…I kinda wish I would do Anki again, since my vocab is still very much まだまだ and it was extremely effective, but I can’t get myself to do it at the moment. And I should really start again with the tutors and the VR chat meetups - both were super useful to improve my speaking!


Well, if we only talk about currently, I’m not studying, I guess?
Before that, I mentioned it elsewhere on this forum, but basically, I had regular university classes up to N3.
Technically the N3 class was part of a research program at the Japanese university I attended, about teaching Japanese in novel ways. However, it turns out that I ended up in the control group, which was taught the “traditional” way. It was still much better quality than any other class I had, with custom made study material. (I tried to apply again, but sadly, for obvious reasons, you can only participate once). Those classes were the only time I actively learned grammar.

Beyond that point, it was only kanji/vocabulary flash cards. I also started reading manga around N4 and stuck with just reading + (when I felt like it) flash cards until nearly N1. At that point, I switched to reading novels, got the N1, and stopped flash cards entirely. After a couple of years, I noticed that my kanji reading was deteriorating (I knew what the word meant, but I couldn’t voice them out), so I used an app called Wanikani to review those. Through that community, I found two other flash card services: koohi.cafe, which is really nice in that it generates word lists from books based on the words you already know (as in, it only picks the words you don’t know, you can also select for words that appear at least N times in the book) and kitsun.io, which is a better Anki (but not free) with nice preset decks.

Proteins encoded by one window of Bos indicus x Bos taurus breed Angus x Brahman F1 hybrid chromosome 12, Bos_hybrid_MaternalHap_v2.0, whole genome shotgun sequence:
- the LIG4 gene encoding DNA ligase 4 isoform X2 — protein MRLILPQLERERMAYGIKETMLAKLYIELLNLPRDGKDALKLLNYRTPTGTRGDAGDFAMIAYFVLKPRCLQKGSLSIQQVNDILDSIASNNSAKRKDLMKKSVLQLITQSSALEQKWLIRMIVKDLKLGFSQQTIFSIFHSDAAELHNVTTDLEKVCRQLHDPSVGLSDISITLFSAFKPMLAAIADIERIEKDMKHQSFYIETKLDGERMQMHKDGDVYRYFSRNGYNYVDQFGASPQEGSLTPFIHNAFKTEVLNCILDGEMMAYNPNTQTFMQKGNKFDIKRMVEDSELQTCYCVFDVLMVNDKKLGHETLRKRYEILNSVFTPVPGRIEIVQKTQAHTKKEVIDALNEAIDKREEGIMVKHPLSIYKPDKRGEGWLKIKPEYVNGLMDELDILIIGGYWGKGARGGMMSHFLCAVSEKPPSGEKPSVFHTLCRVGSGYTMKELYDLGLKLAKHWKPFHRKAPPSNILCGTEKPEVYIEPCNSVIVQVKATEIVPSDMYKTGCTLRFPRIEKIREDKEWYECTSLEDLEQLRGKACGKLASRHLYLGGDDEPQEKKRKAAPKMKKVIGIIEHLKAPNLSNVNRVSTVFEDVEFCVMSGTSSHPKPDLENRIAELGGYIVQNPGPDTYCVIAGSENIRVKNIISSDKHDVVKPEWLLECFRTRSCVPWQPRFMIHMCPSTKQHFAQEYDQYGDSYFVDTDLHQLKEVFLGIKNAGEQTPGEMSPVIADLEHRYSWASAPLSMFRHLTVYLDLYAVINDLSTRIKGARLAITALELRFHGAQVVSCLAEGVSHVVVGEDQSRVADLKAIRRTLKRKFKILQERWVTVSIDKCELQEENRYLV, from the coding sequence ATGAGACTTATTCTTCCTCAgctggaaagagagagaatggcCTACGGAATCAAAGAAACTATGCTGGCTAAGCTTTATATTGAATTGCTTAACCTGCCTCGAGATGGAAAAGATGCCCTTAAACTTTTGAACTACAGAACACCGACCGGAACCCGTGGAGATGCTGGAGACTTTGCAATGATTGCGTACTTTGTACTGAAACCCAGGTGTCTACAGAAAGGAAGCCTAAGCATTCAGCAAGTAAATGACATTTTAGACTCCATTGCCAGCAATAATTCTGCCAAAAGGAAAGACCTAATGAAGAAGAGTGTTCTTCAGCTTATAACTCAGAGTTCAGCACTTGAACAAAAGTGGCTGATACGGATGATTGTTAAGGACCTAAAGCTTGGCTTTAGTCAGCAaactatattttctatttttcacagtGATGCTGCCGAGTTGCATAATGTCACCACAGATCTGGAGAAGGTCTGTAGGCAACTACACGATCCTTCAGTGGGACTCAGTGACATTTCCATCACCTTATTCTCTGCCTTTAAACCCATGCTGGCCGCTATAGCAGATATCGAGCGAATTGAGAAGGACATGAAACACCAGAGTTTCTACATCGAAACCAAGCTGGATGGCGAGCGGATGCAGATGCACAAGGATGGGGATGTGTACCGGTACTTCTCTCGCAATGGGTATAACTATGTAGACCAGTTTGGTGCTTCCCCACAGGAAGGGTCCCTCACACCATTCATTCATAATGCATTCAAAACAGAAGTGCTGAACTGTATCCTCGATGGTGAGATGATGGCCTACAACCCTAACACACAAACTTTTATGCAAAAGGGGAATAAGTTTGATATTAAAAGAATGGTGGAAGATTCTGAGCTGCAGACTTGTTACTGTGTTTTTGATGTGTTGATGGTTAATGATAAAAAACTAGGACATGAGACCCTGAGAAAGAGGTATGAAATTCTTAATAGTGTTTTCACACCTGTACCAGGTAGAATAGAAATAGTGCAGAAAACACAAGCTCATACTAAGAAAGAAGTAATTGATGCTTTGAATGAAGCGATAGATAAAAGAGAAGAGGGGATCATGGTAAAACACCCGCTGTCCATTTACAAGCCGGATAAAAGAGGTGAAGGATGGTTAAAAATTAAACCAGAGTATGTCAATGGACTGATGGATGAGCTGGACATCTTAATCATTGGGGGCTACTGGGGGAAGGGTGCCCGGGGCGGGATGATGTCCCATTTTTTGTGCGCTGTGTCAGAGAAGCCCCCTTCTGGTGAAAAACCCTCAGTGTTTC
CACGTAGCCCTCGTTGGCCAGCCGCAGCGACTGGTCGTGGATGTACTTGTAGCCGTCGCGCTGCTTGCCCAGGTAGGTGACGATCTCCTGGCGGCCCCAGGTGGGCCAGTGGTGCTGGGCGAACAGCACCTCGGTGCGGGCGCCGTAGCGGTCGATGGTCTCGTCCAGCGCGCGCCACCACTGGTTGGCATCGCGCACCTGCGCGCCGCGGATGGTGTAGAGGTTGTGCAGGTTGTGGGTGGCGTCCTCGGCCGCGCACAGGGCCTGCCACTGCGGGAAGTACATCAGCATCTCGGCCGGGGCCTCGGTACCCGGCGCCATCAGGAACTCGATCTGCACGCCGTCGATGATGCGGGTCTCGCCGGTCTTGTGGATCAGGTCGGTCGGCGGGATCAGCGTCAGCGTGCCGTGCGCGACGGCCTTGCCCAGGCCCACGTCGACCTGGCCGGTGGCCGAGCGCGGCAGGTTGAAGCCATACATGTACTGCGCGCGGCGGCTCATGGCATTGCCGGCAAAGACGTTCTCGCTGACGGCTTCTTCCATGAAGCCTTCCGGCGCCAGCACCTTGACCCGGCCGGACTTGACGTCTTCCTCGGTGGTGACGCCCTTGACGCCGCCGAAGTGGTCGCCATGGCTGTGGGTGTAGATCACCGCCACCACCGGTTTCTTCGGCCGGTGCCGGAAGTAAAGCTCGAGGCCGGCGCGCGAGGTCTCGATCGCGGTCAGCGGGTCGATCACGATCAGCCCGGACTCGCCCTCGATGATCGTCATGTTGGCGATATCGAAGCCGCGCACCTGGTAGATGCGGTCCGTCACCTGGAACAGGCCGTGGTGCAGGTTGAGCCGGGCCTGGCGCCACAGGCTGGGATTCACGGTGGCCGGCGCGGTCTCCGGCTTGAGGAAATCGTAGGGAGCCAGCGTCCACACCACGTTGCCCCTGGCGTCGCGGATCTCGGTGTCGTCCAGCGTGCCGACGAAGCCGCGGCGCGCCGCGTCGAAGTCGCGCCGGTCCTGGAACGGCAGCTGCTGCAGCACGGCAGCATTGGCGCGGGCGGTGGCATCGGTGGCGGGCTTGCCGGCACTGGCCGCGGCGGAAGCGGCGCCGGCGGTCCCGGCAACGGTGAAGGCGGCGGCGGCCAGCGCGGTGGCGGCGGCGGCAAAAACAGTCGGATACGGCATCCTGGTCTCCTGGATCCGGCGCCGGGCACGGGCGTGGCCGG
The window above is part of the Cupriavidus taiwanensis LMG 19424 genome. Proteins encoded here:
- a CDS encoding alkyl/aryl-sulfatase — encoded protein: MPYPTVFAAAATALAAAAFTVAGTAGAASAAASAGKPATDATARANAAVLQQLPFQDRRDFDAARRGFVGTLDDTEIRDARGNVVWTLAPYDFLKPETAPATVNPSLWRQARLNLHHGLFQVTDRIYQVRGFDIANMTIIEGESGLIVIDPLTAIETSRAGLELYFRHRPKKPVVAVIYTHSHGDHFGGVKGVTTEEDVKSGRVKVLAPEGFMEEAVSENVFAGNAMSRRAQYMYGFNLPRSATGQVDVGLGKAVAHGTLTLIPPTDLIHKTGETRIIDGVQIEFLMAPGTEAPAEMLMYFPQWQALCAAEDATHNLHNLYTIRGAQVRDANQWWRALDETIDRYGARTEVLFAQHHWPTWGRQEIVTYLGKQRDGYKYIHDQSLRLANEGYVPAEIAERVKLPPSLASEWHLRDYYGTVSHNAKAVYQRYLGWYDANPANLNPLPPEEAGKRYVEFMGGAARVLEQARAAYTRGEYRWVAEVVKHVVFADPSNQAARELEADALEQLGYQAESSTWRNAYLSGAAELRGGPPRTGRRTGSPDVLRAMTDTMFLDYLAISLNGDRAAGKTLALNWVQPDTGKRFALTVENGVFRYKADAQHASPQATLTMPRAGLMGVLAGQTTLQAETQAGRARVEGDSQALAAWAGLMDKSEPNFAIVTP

The last time I was actively learning, my routine was to read until I add ~20 new words on koohi from my study book and do all my reviews. Then, I would read whatever else for fun.
At some point, the words I was adding were all stuff like 樵 or 礫 and I thought that, maybe, I was fine looking those up if I had to. At that point, I just stopped flash cards entirely.

Both digital and physical. Since I live in Japan, I take advantage of my local library, so those are physical, obviously. Book Off also offers very cheap second hand books, which is nice to be able to read on a budget. That being said, digital books are just really convenient as I can just read anywhere (and they don’t take space).
I use kotobank, which is an aggregator of dictionaries. Having definitions from multiple sources at once is a nice way to get a better sense of nuances.

Free time = reading. That is all.
That being said, I should spend more time practicing listening. I’m getting really rusty on that front, considering I’ve basically avoided in-person social interactions as much as possible for the past two years :sweat_smile:


I am really only “studying” kanji. I am going through Kanji Kentei books and forcing myself to write all the sentences out, to relearn how to write in Japanese. Also using kanji drawing apps for more practice